Mega satellite constellations will change the way businesses and governments operate both in space and on the ground. NewSpace Chicago has assembled a panel to discuss the incredible opportunities and risks associated with mega satellite constellations.
Building and operating mega-constellations is a massive undertaking, but they can have a wide variety of applications to serve consumers, businesses, and governments. Those who dare to chase after mega-constellations face significant challenges and risks. These range from the impact on astronomical research and the dark sky environment to the worsening of space debris and resulting space traffic management complications. Given antiquated or the absence of effective domestic and international laws, significant policy and legal work – coupled with industry cooperation – must occur to ensure strategic and smart satellite expansion. Beyond the ever-increasing concern of a Kessler Syndrome scenario, what are the other implications of the proliferation of low Earth orbit constellations? Are the aerospace community and overseeing agencies equipped to, or sufficiently planning for, a paradigm shift in space utilization over the coming years? What are the business opportunities beyond telecommunications presented by large constellations? How will the prospect of manufacturing and launching thousands of mass-produced small satellites affect the space industry?
Charles Mudd is the founder and principal of Mudd Law Offices, and he will identify the several legal and regulatory issues and propose immediate and long-term solutions. Charles has positioned his firm and practice at the forefront of space law and the expanding commercial space industry. His firm has a broad-based practice representing local, national, and international clientele in diverse litigation and transactional matters with offices in Chicago, Houston, and Park City. He has become internationally known on issues of technology, intellectual property, and the Internet. Charles is a founding member of the Internet Law Leadership Summit and serves as a Board Member of the International Technology Law Association.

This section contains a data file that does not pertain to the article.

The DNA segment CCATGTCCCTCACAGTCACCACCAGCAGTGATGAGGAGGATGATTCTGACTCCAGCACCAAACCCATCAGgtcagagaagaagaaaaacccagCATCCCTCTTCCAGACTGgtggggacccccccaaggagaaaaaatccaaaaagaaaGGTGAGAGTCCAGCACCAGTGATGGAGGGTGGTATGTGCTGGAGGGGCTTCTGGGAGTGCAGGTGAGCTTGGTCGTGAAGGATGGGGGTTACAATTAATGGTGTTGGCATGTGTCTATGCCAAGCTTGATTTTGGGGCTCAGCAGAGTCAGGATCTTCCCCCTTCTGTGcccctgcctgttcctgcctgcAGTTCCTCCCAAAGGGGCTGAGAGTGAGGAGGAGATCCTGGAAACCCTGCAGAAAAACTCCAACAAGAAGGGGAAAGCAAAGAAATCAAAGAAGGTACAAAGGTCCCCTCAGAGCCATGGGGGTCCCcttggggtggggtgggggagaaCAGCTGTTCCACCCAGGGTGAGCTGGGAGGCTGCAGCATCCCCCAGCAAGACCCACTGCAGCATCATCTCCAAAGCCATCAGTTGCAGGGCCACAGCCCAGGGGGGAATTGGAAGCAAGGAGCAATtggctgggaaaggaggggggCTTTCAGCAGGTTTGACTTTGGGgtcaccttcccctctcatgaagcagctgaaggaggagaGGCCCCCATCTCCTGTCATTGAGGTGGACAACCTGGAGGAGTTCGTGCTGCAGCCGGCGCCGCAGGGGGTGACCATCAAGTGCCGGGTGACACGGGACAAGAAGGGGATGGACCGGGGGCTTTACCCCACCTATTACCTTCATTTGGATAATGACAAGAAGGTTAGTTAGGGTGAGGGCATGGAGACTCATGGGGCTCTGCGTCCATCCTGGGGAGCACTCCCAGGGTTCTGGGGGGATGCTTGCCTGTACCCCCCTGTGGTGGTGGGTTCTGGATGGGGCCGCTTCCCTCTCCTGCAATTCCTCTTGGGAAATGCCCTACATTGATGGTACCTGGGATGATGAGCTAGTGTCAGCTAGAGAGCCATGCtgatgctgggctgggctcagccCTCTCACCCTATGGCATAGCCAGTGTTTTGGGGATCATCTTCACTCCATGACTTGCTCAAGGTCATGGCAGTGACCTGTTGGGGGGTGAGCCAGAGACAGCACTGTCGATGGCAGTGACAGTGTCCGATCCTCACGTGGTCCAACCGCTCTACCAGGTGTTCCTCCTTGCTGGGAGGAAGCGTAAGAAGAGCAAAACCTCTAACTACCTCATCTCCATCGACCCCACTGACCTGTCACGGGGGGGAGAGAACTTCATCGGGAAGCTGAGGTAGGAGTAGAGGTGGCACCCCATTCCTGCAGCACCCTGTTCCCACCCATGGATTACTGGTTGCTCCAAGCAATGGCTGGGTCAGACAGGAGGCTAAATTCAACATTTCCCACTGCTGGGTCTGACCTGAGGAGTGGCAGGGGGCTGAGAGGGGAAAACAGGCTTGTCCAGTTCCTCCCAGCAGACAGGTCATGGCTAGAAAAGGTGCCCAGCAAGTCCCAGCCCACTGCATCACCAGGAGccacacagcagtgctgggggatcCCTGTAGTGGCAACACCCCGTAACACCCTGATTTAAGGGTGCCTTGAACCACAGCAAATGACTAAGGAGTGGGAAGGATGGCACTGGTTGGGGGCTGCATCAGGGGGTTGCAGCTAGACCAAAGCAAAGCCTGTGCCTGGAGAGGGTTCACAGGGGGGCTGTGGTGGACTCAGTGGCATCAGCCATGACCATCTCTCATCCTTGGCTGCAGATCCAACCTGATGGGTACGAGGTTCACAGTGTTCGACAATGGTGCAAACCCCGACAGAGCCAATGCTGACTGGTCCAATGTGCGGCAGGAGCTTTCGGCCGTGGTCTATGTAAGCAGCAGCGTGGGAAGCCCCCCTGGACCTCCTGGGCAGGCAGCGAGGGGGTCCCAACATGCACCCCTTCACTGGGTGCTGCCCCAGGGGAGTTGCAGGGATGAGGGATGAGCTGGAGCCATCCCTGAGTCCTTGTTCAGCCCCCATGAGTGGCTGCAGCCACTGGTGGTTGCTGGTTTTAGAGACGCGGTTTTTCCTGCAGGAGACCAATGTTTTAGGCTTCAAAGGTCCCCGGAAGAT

Daniel Mater is currently a Manager at EY-Parthenon, a strategy consulting firm. Before EY-Parthenon, Daniel worked in Financial Planning and Analysis at Planet Labs, a leading New Space startup that images the entire Earth every day from its fleet of over 100 cubesats. Daniel is also a graduate of the Space Studies Program at the International Space University, where he focused on Space Business and Management.
Ken Walczak is the Senior Manager for Far Horizons at the Adler Planetarium’s space and near-space exploration program. Far Horizons connects students, volunteers, and the public with hands-on science and engineering projects. He is on the team designing NITESat, a CubeSat mission for light pollution imaging and NITELite, a world-first mission to map light pollution from a high altitude balloon platform.
David Hurst is a technology entrepreneur, having founded multiple successful technology companies. He founded Orbital Transports, a space logistics company to develop orbital infrastructure technologies needed for the emerging economy of space resources—and ultimately support the human settlement of the Solar System. David performs systems engineering and project management for small satellite space missions and is a contributor to the INCOSE Space Systems Working Group CubeSat System Reference Model.
This event is part of a continuing series of space entrepreneurship discussion and networking forums presented by NewSpace Chicago and hosted at mHUB Chicago.
Submit your questions to the panel here: LINK
Date: Tuesday, March 10, 2020
Time: 6:00pm – 9:00pm
Venue: mHUB Chicago Classroom
Location: 965 W Chicago Ave, Chicago, IL (Get Directions)
RSVP: Sign up through EventBrite.com
Free parking available in the mHUB parking lot after 5:00 PM.
Requested donation for this event is $5. NewSpace Chicago is a registered Illinois 501(c)(3) organization. Your tax-deductible donation helps support the entrepreneurial space industry in Chicago.